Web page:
May 22, 2000
Rx Laughter: The health
benefits of comedy
By A.J.S. Rayl
With medical adviser Stephen A. Shoop, M.D.
A Doctor In Your House.com
Can comedy actually help you heal?
The descendants of legendary comedians Charlie Chaplin, Lou Costello, W.C. Fields, Buster
Keaton, and Harpo Marx grew up believing it does. Now, theyve joined forces with an
entertainment industry executive and a team of physician-researchers who are seeking to
prove scientifically that laughter often truly is the best medicine.
Their five-year investigation - dubbed Rx Laughter - will measure the impact of humor and
laughter on pain and immune function in children. The studys principal investigators
- cancer researchers Dr. Margaret Stuber, professor at UCLAs Neuropsychiatric
Institute, and Dr. Lonnie Zeltzer, director of the Pediatric Pain Program at UCLAs
Mattell Childrens Hospital - are the first to analyze the subject by examining
results from both healthy and sick children.
"We're not suggesting laughter will be a curative on its own," cautions Stuber.
"But we are hypothesizing that something additional happens, something more than a
reduction in stress," adds Zeltzer.
This work will expand that of laughter therapy pioneer Norman Cousins and the research he
endowed at UCLA, as well as the basic science studies of Dr. Lee Berk of Loma Linda
University School of Medicine, reported here in February (A Doctor in Your House.com, Feb.
24). The non-profit venture has been funded in part by a $75,000 grant from Comedy
Central, part of the cable networks Comedy Rx program created to heighten awareness
of the positive effects of laughter.
Sitcoms to science
While Rx Laughter is a scientific study, it was actually the brainstorm of former ABC and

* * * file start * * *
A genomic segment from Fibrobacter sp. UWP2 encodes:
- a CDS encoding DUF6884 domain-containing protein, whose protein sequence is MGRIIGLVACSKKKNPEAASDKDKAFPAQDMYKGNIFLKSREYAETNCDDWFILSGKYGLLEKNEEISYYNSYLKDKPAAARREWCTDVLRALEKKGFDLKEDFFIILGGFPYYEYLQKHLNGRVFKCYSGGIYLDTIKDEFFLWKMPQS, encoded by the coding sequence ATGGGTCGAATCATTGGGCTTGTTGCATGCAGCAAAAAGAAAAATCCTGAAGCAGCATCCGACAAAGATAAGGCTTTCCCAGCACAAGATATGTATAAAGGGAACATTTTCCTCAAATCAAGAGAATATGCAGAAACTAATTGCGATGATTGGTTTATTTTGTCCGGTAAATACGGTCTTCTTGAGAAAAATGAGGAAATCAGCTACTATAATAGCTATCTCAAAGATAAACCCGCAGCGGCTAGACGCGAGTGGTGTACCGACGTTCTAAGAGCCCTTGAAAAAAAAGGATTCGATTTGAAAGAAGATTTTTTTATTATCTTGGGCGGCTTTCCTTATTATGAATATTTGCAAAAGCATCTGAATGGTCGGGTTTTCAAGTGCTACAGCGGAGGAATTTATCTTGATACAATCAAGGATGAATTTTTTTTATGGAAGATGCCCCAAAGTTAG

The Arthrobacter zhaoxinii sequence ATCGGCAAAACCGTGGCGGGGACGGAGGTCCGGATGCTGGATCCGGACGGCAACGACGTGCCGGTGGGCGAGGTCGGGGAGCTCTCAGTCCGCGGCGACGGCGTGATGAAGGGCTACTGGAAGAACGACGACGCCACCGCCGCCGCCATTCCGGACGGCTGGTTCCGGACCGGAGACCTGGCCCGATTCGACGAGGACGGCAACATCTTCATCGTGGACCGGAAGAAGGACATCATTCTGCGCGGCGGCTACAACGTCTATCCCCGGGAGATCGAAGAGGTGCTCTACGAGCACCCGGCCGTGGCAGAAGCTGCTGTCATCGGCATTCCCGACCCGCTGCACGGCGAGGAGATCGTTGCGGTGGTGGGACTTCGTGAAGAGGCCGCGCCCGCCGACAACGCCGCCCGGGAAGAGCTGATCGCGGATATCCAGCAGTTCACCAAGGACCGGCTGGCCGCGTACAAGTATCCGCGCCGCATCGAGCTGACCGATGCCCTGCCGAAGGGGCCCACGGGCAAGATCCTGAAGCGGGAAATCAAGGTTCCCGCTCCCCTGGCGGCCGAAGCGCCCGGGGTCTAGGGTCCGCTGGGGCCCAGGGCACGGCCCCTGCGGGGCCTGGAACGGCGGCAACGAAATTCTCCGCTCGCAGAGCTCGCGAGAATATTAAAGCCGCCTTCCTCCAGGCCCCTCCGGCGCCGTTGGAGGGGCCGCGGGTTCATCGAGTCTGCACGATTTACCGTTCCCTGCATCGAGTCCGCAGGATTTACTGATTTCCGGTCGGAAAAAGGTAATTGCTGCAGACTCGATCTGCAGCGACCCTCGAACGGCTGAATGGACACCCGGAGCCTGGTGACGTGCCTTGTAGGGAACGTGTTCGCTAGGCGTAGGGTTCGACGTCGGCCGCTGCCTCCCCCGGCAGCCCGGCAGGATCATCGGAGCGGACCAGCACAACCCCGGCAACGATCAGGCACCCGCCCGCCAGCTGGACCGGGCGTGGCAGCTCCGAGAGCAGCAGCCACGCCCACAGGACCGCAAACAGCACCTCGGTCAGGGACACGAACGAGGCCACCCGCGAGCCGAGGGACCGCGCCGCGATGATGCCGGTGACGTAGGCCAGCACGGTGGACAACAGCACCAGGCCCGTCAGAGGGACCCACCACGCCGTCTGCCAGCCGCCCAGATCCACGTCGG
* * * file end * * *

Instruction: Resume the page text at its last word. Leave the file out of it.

CBS programming executive Sherry Dunay Hilber. After spending 10 years overseeing such hit
sitcoms as Home Improvement, Roseanne, Coach, Whos The Boss?, and Cybill, Hilber
found herself at a point where she wanted to steer her talents into a meaningful, lasting
project. "I wanted more than looking at the ratings to see how we did last night on a
Two years ago, she began acquiring rights to the classic comedies. "They have held
up, and theres gotta be a reason for that," says Hilber. "Also,
scientifically, its likely that many children havent seen these clips, so in
most cases well get pure responses."
Almost as soon as Hilber 'pitched' her concept to Drs. Stuber and Zeltzer, the team was
formed. Within weeks the Rx Laughter Advisory Board enlisted Josephine Chaplin, daughter
of Charlie Chaplin; Chris Costello, daughter of Lou Costello of Abbott & Costello; Ron
Fields, grandson of W.C. Fields; and Bill Marx, son of Harpo Marx.
Echoing the sentiments of the others, Josephine Chaplin said: "My father spent his
life making people laugh, and anything that is positive like this and that has to do with
children and sick children in hospitals, you just do whatever you can."
Health and humor
Rx Laughter is currently in the first phase of selecting the material and defining the
study parameters. The second phase will test healthy children to establish a
"baseline comedy" gauge. The third phase will test the impact of laughter and
humor on children with cancer, HIV, and other disorders.
Comedy is a subjective art, yet the study will attempt to deliver some objective results.
Does it matter how much somebody laughs versus how funny they think something is? Is the
operative factor the physical act of laughter? Or does the mental acknowledgement of
something funny have the same effect?
Does a simple chuckle exert a different kind of physiological impact than a full-on belly